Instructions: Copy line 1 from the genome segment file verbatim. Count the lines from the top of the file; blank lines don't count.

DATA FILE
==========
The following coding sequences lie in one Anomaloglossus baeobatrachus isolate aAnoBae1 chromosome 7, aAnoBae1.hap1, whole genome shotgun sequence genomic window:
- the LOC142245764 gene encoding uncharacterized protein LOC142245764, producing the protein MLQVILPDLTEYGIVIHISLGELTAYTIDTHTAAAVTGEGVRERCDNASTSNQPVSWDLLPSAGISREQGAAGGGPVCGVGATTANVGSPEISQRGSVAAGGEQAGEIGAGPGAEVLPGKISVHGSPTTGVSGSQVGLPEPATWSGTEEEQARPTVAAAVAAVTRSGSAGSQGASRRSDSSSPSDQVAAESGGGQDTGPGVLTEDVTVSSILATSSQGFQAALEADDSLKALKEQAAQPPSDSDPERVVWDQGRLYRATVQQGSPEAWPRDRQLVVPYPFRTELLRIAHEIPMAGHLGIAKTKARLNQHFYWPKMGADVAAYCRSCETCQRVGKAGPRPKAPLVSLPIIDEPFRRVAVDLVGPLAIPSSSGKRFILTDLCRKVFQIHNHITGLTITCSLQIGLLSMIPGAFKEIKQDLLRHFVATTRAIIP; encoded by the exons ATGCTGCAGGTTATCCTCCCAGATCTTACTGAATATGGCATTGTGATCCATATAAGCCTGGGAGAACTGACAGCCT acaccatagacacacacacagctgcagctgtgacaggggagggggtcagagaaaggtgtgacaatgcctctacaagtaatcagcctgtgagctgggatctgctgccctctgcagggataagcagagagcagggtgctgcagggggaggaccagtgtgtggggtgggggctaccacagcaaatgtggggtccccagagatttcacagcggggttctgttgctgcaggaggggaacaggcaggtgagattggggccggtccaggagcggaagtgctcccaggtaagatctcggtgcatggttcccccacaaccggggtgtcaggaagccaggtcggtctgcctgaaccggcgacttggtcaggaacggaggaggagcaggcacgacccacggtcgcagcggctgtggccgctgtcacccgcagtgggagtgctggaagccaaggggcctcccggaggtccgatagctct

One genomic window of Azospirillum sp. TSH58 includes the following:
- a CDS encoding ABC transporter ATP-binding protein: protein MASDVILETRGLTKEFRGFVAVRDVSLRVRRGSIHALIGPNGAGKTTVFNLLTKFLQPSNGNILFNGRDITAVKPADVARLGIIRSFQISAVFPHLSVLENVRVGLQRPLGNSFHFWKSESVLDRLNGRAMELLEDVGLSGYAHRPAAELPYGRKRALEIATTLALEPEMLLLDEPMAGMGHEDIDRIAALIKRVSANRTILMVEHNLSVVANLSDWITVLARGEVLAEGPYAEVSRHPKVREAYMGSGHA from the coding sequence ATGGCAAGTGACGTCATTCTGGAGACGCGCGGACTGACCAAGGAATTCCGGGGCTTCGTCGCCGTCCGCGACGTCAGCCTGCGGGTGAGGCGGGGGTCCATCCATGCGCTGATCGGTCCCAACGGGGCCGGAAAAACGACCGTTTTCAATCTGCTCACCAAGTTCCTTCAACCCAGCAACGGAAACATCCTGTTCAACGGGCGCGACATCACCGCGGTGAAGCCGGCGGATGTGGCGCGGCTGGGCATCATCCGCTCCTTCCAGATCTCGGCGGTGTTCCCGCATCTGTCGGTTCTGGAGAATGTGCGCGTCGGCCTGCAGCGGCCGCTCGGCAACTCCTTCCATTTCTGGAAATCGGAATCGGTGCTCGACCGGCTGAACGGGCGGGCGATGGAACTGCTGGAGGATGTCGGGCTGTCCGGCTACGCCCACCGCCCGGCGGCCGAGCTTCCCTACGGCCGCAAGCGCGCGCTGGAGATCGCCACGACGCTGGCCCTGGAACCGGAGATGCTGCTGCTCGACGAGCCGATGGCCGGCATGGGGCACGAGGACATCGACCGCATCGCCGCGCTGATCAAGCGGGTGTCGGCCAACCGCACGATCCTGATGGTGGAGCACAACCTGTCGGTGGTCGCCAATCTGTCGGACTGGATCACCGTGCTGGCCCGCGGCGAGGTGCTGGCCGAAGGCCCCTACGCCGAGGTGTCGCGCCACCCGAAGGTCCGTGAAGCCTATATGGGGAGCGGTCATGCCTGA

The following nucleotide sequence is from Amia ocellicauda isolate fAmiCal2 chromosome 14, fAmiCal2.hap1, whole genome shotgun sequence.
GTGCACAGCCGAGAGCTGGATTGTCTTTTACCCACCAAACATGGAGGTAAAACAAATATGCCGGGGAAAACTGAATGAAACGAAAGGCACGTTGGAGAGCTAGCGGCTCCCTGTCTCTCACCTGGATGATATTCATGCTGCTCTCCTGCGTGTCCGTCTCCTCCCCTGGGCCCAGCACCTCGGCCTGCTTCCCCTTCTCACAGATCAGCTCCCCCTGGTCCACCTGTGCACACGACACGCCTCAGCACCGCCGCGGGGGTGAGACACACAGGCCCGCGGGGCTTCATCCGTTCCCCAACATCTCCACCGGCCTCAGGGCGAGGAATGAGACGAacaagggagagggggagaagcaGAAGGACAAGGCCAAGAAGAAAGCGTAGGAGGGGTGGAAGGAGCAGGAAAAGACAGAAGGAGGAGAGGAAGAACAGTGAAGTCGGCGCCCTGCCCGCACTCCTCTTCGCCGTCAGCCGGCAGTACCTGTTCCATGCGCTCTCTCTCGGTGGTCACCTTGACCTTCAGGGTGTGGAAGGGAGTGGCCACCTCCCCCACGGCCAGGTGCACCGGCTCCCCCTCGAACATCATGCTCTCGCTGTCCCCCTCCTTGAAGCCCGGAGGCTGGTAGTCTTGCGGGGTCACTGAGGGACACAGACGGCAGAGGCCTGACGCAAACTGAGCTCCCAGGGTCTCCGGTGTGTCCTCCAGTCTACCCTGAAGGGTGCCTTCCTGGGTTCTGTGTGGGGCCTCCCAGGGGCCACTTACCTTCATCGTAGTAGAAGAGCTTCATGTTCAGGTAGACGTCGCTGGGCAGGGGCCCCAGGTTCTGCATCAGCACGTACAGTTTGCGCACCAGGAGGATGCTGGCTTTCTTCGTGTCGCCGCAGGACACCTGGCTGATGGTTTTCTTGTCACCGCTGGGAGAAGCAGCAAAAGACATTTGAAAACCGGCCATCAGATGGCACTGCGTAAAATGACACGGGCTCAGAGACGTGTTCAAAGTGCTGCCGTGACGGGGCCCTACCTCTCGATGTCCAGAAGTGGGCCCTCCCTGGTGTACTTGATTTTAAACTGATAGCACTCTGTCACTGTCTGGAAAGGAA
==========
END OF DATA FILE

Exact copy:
The following coding sequences lie in one Anomaloglossus baeobatrachus isolate aAnoBae1 chromosome 7, aAnoBae1.hap1, whole genome shotgun sequence genomic window: